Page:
In May, Startup Grind Shenzhen organized an event called Decode the DNA of Tech Media. It invited Jackson Wightman, founder of tech PR agency Proper Propaganda, to provide practical tips and principles about communicating innovation. Especially tailored to Shenzhen-based companies going overseas, Wightman talked about how large tech media organizations work and offered a slew of practical tips on how to get high-value coverage when a Chinese company is looking to expand internationally.
Earlier this year, Startup Grind Shenzhen teamed up with Harvard Business School to create a video about the entrepreneurial ecosystem in the Greater Bay Area. To celebrate the occasion, the group also organized a panel discussion with such “catalyst leaders” as Cristina Ventura of Hong Kong-based premier fashion retail group Lane Crawford Joyce, Yan Yan of the closed-door tech summit Mars Summit, and Trent Barnes of blockchain VC firm ZeroCap, to discuss what key roles they hold in building an ecosystem.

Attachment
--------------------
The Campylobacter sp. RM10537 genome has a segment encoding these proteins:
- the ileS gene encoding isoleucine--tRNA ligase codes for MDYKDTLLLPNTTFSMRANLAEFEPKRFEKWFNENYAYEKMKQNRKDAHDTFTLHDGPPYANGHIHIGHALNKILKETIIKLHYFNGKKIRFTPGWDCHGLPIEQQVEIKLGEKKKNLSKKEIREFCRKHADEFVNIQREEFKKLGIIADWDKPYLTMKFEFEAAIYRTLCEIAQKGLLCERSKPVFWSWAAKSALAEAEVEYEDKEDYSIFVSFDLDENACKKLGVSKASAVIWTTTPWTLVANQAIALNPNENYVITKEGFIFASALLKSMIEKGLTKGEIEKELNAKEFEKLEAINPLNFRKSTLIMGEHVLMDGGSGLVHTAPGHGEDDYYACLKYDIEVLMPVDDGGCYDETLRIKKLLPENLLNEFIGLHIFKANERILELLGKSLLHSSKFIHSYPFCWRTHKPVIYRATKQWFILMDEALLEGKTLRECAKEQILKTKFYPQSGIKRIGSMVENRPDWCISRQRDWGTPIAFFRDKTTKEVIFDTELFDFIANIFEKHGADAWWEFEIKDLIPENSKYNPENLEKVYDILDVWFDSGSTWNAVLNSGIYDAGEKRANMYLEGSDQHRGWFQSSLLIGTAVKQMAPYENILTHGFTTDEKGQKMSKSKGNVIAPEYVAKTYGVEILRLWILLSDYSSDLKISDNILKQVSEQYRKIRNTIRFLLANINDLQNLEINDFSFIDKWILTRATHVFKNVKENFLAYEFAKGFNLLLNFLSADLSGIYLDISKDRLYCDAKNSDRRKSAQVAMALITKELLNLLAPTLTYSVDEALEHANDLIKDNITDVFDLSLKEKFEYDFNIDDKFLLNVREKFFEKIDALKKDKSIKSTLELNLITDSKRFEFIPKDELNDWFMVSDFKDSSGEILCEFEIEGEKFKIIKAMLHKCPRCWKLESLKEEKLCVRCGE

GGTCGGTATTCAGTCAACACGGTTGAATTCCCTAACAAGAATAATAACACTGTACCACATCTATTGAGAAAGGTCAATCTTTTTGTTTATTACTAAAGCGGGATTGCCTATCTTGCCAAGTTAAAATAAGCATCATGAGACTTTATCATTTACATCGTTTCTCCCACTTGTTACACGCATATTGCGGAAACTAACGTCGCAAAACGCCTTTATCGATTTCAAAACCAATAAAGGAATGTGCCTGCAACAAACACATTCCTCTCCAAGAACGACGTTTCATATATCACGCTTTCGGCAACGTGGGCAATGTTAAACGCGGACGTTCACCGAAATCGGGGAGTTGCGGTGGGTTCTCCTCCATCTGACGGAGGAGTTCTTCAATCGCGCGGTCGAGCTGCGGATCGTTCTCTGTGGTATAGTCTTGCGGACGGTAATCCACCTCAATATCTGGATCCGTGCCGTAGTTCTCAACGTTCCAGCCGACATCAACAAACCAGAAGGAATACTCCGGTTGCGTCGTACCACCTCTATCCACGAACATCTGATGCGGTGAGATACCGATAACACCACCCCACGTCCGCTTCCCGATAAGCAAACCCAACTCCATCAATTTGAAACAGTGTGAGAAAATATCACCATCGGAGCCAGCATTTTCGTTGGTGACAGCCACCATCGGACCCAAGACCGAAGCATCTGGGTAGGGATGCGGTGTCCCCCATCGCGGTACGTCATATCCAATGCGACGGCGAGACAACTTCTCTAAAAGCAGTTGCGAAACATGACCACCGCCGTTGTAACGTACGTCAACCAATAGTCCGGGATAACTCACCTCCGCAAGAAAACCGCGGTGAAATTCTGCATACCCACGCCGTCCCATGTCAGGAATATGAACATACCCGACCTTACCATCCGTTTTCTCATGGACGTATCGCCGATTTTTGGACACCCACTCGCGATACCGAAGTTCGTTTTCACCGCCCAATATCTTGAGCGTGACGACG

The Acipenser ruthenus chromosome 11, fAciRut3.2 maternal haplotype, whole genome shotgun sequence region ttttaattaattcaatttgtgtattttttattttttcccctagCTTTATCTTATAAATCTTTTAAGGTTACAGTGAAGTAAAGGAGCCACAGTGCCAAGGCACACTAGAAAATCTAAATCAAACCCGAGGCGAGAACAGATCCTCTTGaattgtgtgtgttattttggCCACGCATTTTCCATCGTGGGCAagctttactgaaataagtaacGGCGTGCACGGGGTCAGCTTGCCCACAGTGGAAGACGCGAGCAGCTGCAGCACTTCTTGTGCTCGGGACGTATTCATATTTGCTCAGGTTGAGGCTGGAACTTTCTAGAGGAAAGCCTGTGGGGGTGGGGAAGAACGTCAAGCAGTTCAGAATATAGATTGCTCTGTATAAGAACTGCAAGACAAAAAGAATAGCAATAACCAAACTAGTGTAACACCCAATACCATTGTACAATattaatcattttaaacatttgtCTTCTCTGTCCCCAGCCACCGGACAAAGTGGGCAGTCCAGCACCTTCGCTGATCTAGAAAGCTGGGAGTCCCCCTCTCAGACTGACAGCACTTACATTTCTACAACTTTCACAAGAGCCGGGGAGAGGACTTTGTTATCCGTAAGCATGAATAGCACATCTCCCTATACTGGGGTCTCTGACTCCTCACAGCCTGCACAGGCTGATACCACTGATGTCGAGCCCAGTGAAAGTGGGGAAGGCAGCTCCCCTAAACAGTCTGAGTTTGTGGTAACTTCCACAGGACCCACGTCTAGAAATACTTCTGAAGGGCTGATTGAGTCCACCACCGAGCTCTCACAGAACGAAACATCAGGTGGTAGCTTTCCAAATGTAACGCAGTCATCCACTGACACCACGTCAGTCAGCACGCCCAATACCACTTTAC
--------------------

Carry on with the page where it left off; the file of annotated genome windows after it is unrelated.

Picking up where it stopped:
Among all the startups in Shenzhen, Zhang says she is most excited about 5G, biotech, robotics and IoT. “These are the sectors that will define our tech landscape in the next five years,” she enthuses.
Referring to Shenzhen-based drone maker DJI, among the most successful young companies launched here in recent years, Zhang recognizes the challenges ahead. “Other companies want to follow in DJI’s footsteps, but how to commercialize research in AI and robots is still a question for investors and startups. I have strong hope that this can be a sector that sees genuine collaboration between Hong Kong and the mainland cities in the Greater Bay Area, especially Shenzhen.”